15

Billie

Photo credit: William P. Gottlieb Collection

Ian Patterson By

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Billie
New Black Films
96 minutes
2020

A victim of her own self-destructive excesses is a common trope when assessing Billie Holiday. Yet James Erskine's handsome documentary Billie makes a convincing case for Holiday—arguably the greatest of all jazz singers—as more a victim of poverty, racism, manipulation and brutal misogyny.

Holiday's story has been amply documented in the past and Erskine sketches the basic biographical details of her life with the aid of noirish period photos and grainy urban footage.

Born Elenora Fagan on April 7, 1915 in Philadelphia and raised in Baltimore, Holiday's mother worked long hours, often away from home, while her musician father was an absent figure.

Raised by relatives, Holiday suffered physical abuse and rape while still a child, and at thirteen she was working as a call girl. It was while running errands in a Baltimore brothel that she first heard the records of Bessie Smith and Louis Armstrong, music that ignited her passion for singing.

Holiday moved to New York in 1929 to join her mother and soon began singing in the clubs of Harlem. Producer John Hammond helped launch Holiday's recording career and the rest, as they say, is history.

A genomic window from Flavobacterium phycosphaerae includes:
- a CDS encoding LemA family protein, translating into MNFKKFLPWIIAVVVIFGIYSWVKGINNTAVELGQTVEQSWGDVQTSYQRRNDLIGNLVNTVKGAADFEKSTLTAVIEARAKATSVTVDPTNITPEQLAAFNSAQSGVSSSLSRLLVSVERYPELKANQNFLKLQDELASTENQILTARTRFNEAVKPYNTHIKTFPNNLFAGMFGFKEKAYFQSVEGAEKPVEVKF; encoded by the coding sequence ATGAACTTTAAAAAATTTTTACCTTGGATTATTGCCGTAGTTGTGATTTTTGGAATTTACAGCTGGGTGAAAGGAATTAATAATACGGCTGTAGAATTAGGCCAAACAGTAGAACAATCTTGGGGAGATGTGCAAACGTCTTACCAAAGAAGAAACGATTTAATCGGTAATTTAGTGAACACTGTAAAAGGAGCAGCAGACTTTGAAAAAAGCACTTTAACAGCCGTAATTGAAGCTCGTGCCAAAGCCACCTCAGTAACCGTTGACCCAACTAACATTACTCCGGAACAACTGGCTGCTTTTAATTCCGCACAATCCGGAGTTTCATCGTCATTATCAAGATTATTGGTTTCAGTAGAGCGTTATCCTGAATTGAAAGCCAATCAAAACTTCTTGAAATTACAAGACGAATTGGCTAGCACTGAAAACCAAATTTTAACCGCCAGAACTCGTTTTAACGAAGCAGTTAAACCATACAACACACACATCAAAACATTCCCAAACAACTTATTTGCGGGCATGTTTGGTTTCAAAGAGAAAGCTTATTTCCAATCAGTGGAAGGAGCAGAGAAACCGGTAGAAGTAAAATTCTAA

Not so well known, however, is the story of Linda Lipnack Kuehl, whose research into Holiday in the 1970s not only paved the way for Erskine's film, but for previous biographies of jazz' most celebrated singer.

While Billie works convincingly as an historically accurate, humanizing portrait of Holiday, Erskine's attempt to simultaneously make this documentary about Kuehl is less successful.

A public high school teacher who had written on women in the arts for Paris Review and The New York Times Sunday Magazine, Kuehl fell under the spell of Holiday's singing as a teenager. In 1971 she set out to write the story of Holiday's life, without sentimental gloss.

For the next seven years Kuehl recorded interviews with around two hundred people connected to Holiday. Family, friends, lovers, musicians and figures from Holiday's childhood all gave Kuehl their testimony. So too, a narcotics agent, a psychiatrist and staff from Alderson Federal Prison Camp, where Holiday spent ten months on a drug charge in 1947-48.

Kuehl never got to complete her book. She died in unexplained circumstances in 1978. Police said her fall from a window was suicide. though why a person would put on beauty face-mask prior to jumping is bizarre, to say the least. Her family suspected foul play, though frustratingly, no plausible motive is forwarded, other than the possibility that her investigative-style research may have ruffled someone's feathers.

Kuehl's voice is heard throughout the film as she fires questions at her interviewees, while further narrative impetus comes from Kuehl's sister, combined with the thoughts of musicians such as Count Basie, Charles Mingus, Melba Liston, Artie Shaw and Billy Eckstine, amongst others.